Sierra Club seeks reversal of emergency Yorktown power plant order
The Sierra Club wants federal energy regulators to reconsider their emergency order allowing Dominion Energy’s coal-fired generators at Yorktown, which violate current air quality standards, to operate if necessary to meet summer demand.
The environmental group disputed the Department of Energy’s finding that there is an emergency, because the Federal Power Act defines emergencies as unexpected events before the control of local authorities. It said the reliability issues the department cited have been known since 2012 and it is predictable that demand for electricity would rise in the summer.
The Sierra Club also said the order did not set clear standards for when the plants can operate.
The group said it is acting “in order to protect its interests in reducing the pollution authorized by” the department’s emergency order, “as well as the consequent costs to consumers.”
It added that it “recognizes the vital importance of maintaining the reliability of the electric power system” but said the energy department should reconsider authorizing use of the Yorktown coal units to deal with spikes in demand through September “especially in light of alternative means of securing safe, reliable, inexpensive and clean electric generation in the future.”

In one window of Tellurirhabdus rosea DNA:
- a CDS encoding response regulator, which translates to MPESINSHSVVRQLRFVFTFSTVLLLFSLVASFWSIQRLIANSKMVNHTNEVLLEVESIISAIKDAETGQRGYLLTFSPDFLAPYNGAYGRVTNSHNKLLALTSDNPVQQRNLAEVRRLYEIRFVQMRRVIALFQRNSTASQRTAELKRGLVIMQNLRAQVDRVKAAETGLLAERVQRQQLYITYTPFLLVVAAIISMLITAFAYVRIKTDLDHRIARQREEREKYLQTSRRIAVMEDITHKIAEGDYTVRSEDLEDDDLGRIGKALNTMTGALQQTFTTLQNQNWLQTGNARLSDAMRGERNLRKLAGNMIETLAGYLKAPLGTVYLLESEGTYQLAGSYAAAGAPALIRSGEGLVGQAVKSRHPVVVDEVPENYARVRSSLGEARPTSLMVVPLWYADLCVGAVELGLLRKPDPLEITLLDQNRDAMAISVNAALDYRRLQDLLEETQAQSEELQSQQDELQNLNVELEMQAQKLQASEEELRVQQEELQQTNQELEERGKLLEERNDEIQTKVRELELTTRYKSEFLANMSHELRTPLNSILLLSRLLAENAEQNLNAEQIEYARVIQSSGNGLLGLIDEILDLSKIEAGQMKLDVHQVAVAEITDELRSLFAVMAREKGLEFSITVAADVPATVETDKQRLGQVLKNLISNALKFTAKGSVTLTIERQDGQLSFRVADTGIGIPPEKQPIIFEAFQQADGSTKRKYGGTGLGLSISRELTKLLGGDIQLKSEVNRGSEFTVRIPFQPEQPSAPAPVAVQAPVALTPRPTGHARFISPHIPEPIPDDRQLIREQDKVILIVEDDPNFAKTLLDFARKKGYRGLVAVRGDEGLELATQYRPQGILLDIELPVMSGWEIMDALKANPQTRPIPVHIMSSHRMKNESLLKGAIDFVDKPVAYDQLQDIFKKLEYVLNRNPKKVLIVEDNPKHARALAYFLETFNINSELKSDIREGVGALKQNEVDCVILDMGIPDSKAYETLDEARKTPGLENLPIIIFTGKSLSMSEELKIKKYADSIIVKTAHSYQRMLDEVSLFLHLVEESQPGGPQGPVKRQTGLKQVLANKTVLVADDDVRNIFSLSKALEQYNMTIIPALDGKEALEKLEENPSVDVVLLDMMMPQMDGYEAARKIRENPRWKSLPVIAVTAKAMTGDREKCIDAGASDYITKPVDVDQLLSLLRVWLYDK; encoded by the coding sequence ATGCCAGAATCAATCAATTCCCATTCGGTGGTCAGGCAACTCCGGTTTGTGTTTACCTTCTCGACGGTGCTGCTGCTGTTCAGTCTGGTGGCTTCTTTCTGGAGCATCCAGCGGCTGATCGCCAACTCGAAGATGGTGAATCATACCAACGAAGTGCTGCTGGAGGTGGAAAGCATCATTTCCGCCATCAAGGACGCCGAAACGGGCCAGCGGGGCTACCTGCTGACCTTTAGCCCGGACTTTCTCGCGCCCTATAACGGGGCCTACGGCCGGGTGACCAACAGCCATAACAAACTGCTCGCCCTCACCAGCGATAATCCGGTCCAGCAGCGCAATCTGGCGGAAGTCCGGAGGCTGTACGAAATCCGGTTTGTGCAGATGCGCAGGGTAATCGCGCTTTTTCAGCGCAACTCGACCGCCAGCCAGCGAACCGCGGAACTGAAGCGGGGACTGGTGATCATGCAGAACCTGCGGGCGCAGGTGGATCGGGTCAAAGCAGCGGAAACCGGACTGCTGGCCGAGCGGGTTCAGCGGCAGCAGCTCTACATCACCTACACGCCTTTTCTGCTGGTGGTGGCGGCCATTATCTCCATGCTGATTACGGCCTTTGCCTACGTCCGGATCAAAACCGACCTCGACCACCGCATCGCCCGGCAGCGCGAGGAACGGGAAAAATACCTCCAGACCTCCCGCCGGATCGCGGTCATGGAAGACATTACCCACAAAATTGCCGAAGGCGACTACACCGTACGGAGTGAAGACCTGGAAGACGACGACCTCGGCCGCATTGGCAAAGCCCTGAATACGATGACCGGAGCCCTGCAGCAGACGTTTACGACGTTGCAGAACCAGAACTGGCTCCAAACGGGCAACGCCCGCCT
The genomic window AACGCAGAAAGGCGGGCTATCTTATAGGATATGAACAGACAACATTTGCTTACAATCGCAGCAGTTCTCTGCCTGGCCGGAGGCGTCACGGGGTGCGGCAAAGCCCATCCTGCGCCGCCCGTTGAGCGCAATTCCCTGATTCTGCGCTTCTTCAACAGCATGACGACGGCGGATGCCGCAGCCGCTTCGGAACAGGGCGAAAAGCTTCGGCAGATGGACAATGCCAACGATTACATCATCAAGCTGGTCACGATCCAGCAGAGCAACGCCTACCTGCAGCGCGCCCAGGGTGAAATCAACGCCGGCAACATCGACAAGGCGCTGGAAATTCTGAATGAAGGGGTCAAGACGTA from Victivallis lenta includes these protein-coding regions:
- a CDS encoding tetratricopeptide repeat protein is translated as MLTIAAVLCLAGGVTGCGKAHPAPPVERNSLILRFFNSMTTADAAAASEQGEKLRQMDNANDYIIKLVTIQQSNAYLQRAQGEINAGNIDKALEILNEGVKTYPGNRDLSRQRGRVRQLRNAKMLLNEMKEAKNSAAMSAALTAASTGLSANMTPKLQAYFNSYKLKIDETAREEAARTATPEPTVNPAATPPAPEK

PJM Interconnection, the operator of the 13-state electric grid that serves Virginia, asked for special permission to operate the two coal units at Yorktown last month, arguing that the Peninsula was at risk of blackouts that could spread elsewhere because a controversial transmission line across the James River was not in place. The Army Corps of Engineers issued a permit allowing construction of the line, which will run between Surry County and Skiffes Creek in eastern James City County, earlier this month.